• Hydrological variability plays a dominant role in shaping physical processes in riverine ecosystems, and a number of recent studies have supported the associa,on between hydrology and ﬁsh life history strategies
ObjecFve Test life history theory by quan,fying rela,onships between variability, predictability, and seasonality of natural ﬂow regimes and the life history composi,on of na,ve ﬁsh assemblages throughout the con,nental United States.
Approach >15 years con,nuous gage data prior to ﬁsh survey? Gage-‐survey pair within 10 river km? Any tributaries between the pair? YES YES NO Acceptable pair (n=109) Flow Gages Fish Surveys
Approach • Assign each ﬁsh species to a life history strategy and calculate rela,ve strategy richness for each site • Calculate hydrologic metrics that summarize the major components of the ﬂow regime Predictability Variability Seasonality
PredicFons from Life History Theory Flow dimension Hydrologic metric Predicted relaFonship with proporFonal LH (slope direcFon) OpportunisFc Periodic Equilibrium VARIABILITY Annual Coef. Varia,on + -‐ -‐ High Pulse Count + -‐ -‐ PREDICTABILITY Base Flow Index -‐ 0 + Flow Predictability -‐ + + SEASONALITY Constancy/Predictability 0 -‐ + High Pulse Dura,on -‐ + 0 Used quan,le regression to test for rela,onships between LHs and hydrologic metrics
• The majority (two-‐thirds) of rela,onships were sta,s,cally signiﬁcant (P<0.05) for at least one quan,le • 82% of signiﬁcant rela,onships supported predic,ons from life history theory Opp Per Equ Mims, M.C., and J.D. Olden. 2012. Life history theory predicts streamﬂow eﬀects on ﬁsh assemblage response to hydrologic regimes. Ecology 93:35-‐45.
• The majority (two-‐thirds) of rela,onships were sta,s,cally signiﬁcant (P<0.05) for at least one quan,le • 82% of signiﬁcant rela,onships supported predic,ons from life history theory Opp Per Equ Mims, M.C., and J.D. Olden. 2012. Life history theory predicts streamﬂow eﬀects on ﬁsh assemblage response to hydrologic regimes. Ecology 93:35-‐45. Flow Variability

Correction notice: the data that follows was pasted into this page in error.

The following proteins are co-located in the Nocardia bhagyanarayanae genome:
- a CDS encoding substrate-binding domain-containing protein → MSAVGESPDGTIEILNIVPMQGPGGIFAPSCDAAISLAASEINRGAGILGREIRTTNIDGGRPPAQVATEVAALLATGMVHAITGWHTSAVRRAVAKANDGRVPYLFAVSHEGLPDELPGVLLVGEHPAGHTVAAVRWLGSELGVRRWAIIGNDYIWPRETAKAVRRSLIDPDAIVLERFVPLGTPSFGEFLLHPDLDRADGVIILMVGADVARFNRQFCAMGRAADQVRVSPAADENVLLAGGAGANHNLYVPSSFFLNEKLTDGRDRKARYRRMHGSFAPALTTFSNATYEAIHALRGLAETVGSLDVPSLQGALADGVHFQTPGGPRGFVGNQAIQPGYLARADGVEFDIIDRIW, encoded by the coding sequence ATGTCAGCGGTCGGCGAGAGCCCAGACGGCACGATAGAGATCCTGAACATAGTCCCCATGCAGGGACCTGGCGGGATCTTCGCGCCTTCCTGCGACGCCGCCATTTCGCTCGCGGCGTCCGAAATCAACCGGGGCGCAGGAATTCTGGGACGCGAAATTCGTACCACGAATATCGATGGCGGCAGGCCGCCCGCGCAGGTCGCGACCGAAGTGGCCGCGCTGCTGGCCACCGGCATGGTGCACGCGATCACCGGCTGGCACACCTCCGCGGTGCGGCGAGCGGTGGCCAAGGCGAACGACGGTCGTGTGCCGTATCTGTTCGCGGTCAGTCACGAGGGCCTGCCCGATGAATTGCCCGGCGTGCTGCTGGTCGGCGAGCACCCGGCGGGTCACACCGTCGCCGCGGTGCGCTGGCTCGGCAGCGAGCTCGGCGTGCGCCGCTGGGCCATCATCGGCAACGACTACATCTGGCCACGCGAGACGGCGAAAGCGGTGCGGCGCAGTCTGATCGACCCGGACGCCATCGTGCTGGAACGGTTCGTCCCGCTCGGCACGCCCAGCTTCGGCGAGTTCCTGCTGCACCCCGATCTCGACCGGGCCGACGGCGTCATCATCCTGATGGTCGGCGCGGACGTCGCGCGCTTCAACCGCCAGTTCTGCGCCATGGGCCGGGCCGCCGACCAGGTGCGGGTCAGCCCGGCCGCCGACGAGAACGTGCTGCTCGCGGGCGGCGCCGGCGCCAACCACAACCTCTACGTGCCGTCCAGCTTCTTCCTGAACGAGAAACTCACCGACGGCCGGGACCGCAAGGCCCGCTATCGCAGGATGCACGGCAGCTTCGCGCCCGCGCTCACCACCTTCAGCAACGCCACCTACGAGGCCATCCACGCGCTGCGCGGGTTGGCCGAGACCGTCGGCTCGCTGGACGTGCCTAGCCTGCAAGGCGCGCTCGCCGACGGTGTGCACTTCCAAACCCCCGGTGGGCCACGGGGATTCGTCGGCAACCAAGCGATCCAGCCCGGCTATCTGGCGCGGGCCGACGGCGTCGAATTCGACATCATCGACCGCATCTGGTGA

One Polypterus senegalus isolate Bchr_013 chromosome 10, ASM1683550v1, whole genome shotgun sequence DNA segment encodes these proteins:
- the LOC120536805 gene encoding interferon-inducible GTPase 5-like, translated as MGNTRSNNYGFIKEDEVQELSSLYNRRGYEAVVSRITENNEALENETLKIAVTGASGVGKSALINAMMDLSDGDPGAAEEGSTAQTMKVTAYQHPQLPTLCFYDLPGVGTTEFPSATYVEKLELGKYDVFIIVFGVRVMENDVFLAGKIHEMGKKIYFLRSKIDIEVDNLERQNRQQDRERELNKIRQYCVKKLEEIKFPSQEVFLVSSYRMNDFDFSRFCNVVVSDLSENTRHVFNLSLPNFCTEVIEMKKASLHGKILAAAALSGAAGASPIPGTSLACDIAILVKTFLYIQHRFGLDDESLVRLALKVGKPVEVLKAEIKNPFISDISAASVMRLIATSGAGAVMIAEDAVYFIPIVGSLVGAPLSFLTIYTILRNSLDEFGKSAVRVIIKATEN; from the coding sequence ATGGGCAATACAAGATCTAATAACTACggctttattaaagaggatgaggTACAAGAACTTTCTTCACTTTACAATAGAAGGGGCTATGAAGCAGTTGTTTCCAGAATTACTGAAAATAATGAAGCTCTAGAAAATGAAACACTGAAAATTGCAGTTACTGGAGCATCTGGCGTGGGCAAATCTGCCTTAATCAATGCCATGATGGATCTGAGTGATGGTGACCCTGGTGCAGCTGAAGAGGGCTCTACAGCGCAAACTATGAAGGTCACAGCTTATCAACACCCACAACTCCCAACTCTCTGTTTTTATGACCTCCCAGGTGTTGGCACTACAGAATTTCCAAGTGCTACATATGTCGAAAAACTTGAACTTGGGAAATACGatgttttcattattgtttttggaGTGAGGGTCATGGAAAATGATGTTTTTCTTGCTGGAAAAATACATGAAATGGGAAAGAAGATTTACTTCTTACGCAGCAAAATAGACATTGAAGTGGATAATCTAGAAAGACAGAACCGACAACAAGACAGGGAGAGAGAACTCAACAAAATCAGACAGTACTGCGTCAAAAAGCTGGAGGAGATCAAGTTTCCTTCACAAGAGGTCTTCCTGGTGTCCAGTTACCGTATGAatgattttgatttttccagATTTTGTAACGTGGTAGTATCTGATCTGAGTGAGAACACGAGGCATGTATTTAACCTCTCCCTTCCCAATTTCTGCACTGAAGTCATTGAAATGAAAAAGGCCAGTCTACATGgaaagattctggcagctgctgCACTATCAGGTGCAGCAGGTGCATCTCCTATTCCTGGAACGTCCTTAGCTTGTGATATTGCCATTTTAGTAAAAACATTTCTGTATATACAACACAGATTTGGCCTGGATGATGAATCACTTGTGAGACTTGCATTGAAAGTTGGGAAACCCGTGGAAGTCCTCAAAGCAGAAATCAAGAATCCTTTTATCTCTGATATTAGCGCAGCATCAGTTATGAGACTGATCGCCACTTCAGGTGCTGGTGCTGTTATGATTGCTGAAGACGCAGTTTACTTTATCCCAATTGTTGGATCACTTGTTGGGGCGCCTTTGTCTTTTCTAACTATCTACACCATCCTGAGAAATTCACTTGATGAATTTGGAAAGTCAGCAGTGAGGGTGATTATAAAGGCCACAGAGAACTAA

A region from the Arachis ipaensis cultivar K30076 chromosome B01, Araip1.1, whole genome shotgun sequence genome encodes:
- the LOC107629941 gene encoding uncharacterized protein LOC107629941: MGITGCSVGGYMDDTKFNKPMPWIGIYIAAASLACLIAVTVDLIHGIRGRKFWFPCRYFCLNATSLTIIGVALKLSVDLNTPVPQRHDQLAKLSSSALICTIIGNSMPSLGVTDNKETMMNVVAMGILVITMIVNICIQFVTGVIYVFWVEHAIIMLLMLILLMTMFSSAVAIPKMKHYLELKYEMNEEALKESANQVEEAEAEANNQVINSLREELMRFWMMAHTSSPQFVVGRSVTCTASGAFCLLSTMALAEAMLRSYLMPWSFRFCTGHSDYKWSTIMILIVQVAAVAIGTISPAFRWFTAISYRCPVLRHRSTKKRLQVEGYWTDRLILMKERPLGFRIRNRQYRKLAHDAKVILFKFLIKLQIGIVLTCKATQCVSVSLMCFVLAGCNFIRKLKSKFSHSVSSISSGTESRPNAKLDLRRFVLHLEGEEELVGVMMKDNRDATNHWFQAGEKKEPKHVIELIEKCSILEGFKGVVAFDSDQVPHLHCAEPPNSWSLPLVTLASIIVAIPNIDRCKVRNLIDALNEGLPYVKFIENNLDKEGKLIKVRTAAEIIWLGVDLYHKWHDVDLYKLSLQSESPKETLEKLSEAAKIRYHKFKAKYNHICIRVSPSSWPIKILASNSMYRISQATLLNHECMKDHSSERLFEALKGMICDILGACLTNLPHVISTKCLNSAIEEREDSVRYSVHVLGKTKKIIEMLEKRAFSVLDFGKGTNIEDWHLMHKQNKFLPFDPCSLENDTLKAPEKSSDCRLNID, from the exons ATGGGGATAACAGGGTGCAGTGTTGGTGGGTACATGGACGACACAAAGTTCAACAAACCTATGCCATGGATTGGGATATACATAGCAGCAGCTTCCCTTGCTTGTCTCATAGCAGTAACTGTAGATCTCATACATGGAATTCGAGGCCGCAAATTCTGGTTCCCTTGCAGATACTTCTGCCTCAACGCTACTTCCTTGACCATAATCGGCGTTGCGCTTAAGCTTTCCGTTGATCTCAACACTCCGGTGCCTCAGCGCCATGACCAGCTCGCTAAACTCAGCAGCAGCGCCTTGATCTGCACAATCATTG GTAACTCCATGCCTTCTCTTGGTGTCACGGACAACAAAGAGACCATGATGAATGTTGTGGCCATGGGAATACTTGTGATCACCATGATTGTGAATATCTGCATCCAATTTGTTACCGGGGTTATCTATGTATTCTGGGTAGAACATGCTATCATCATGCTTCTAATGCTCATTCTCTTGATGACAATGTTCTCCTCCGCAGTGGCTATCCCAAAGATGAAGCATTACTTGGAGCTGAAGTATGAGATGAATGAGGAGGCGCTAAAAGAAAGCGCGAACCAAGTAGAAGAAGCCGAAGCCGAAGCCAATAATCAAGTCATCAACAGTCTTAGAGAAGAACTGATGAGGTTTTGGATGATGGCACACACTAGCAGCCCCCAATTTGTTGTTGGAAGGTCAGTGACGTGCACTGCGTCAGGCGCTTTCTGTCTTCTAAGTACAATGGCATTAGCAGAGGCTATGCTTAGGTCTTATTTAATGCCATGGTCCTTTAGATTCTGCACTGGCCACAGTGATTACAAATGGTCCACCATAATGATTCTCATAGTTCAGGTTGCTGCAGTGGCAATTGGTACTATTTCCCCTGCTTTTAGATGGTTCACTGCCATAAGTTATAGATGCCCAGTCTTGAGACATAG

• The majority (two-‐thirds) of rela,onships were sta,s,cally signiﬁcant (P<0.05) for at least one quan,le • 82% of signiﬁcant rela,onships supported predic,ons from life history theory Mims, M.C., and J.D. Olden. 2012. Life history theory predicts streamﬂow eﬀects on ﬁsh assemblage response to hydrologic regimes. Ecology 93:35-‐45. Flow Seasonality
Flow dimension Hydrologic metric Predicted relaFonship with proporFonal LH (slope direcFon) OpportunisFc Periodic Equilibrium VARIABILITY Annual Coef. Varia,on + -‐ -‐ High Pulse Count + -‐ -‐ PREDICTABILITY Base Flow Index -‐ 0 + Flow Predictability -‐ + + SEASONALITY Constancy/Predictability 0 -‐ + High Pulse Dura,on -‐ + 0 = Supported by theory = Inconclusive = Not support by theory Life history theory predicts ﬁsh assemblage response to hydrologic regimes
ImplicaFons • The ﬂow regime as a key determinant of ﬁsh life history composi,on across a broad biogeographical scale • A traits-‐based approach is useful because it facilitates the transfer of scien,ﬁc knowledge between regions that naturally diﬀer due to zoogeography, but in which life history strategies and trait adapta,ons are hypothesized to converge across diverse taxonomies • These ﬁndings have implica,ons for predic,ng the consequences of ﬂow altera,on and for informing ﬂow-‐management recommenda,ons
• Fish life-‐history strategies are predic,ve of how ﬁsh assemblages response to damming and altered ﬂow regimes Mims, M.C., and J.D. Olden. 2013. Fish assemblages respond to altered ﬂow regimes via ecological ﬁltering of life history strategies. Freshwater Biology 58:50-‐62.
Key Challenges Does a trait-‐based approach provide new insight into paHerns and processes of ﬁsh biogeography, and if so, can this informa,on inform conserva,on strategies? What traits predispose ﬁsh species to ex,nc,on vs. invasion? Given the lack of trait data for many ﬁsh species in par,cular regions, which subset of traits are most appropriate for deﬁning func,onal diversity and oﬀer the most promise for predic,ng responses to environmental change? What are the ecosystem consequences of changes in ﬁsh func,onal composi,on?
PredicFng ExFncFon Risk “More appropriate biological knowledge is s;ll required to improve species assignment to the IUCN Red List categories at the regional level” Transferring Knowledge “One of the major problems facing ﬁsh conserva;on in South America is the lack of basin-‐wide approaches. Usually, both knowledge and interest are limited to the local …”
Julian D. Olden University of Washington email@example.com Special thanks to Meryl Mims!